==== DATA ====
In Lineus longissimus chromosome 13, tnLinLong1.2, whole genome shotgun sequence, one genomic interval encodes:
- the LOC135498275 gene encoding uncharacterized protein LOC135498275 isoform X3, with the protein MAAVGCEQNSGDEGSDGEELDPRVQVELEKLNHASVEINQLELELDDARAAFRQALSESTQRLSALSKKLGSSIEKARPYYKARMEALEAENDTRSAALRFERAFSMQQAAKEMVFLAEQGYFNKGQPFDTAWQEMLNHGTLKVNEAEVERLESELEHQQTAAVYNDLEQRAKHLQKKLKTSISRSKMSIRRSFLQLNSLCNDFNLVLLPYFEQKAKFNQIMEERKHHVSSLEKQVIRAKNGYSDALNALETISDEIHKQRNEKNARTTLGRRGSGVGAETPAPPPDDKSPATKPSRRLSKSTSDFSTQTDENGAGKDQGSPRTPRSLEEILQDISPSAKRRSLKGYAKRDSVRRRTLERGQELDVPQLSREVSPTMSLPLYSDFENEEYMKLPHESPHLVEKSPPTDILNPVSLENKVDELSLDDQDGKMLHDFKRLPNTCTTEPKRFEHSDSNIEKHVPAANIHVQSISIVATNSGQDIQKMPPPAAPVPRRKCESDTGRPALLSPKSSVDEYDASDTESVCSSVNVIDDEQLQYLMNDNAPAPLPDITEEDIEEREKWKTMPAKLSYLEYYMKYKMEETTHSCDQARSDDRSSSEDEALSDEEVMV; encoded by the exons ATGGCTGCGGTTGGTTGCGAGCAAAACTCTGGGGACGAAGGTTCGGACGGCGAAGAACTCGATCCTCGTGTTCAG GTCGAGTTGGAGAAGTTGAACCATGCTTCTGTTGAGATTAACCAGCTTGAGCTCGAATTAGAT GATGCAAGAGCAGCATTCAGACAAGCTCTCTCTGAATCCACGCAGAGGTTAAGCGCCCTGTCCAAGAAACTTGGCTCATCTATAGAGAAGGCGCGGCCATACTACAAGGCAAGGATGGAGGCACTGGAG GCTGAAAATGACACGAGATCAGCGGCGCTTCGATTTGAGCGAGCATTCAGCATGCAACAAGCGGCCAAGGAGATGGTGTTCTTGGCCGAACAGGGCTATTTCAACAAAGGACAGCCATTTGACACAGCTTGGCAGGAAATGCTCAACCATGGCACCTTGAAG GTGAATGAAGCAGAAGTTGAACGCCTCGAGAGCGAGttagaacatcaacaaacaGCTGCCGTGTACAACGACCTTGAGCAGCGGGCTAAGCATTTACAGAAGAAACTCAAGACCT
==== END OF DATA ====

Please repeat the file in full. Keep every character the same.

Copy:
In Lineus longissimus chromosome 13, tnLinLong1.2, whole genome shotgun sequence, one genomic interval encodes:
- the LOC135498275 gene encoding uncharacterized protein LOC135498275 isoform X3, with the protein MAAVGCEQNSGDEGSDGEELDPRVQVELEKLNHASVEINQLELELDDARAAFRQALSESTQRLSALSKKLGSSIEKARPYYKARMEALEAENDTRSAALRFERAFSMQQAAKEMVFLAEQGYFNKGQPFDTAWQEMLNHGTLKVNEAEVERLESELEHQQTAAVYNDLEQRAKHLQKKLKTSISRSKMSIRRSFLQLNSLCNDFNLVLLPYFEQKAKFNQIMEERKHHVSSLEKQVIRAKNGYSDALNALETISDEIHKQRNEKNARTTLGRRGSGVGAETPAPPPDDKSPATKPSRRLSKSTSDFSTQTDENGAGKDQGSPRTPRSLEEILQDISPSAKRRSLKGYAKRDSVRRRTLERGQELDVPQLSREVSPTMSLPLYSDFENEEYMKLPHESPHLVEKSPPTDILNPVSLENKVDELSLDDQDGKMLHDFKRLPNTCTTEPKRFEHSDSNIEKHVPAANIHVQSISIVATNSGQDIQKMPPPAAPVPRRKCESDTGRPALLSPKSSVDEYDASDTESVCSSVNVIDDEQLQYLMNDNAPAPLPDITEEDIEEREKWKTMPAKLSYLEYYMKYKMEETTHSCDQARSDDRSSSEDEALSDEEVMV; encoded by the exons ATGGCTGCGGTTGGTTGCGAGCAAAACTCTGGGGACGAAGGTTCGGACGGCGAAGAACTCGATCCTCGTGTTCAG GTCGAGTTGGAGAAGTTGAACCATGCTTCTGTTGAGATTAACCAGCTTGAGCTCGAATTAGAT GATGCAAGAGCAGCATTCAGACAAGCTCTCTCTGAATCCACGCAGAGGTTAAGCGCCCTGTCCAAGAAACTTGGCTCATCTATAGAGAAGGCGCGGCCATACTACAAGGCAAGGATGGAGGCACTGGAG GCTGAAAATGACACGAGATCAGCGGCGCTTCGATTTGAGCGAGCATTCAGCATGCAACAAGCGGCCAAGGAGATGGTGTTCTTGGCCGAACAGGGCTATTTCAACAAAGGACAGCCATTTGACACAGCTTGGCAGGAAATGCTCAACCATGGCACCTTGAAG GTGAATGAAGCAGAAGTTGAACGCCTCGAGAGCGAGttagaacatcaacaaacaGCTGCCGTGTACAACGACCTTGAGCAGCGGGCTAAGCATTTACAGAAGAAACTCAAGACCT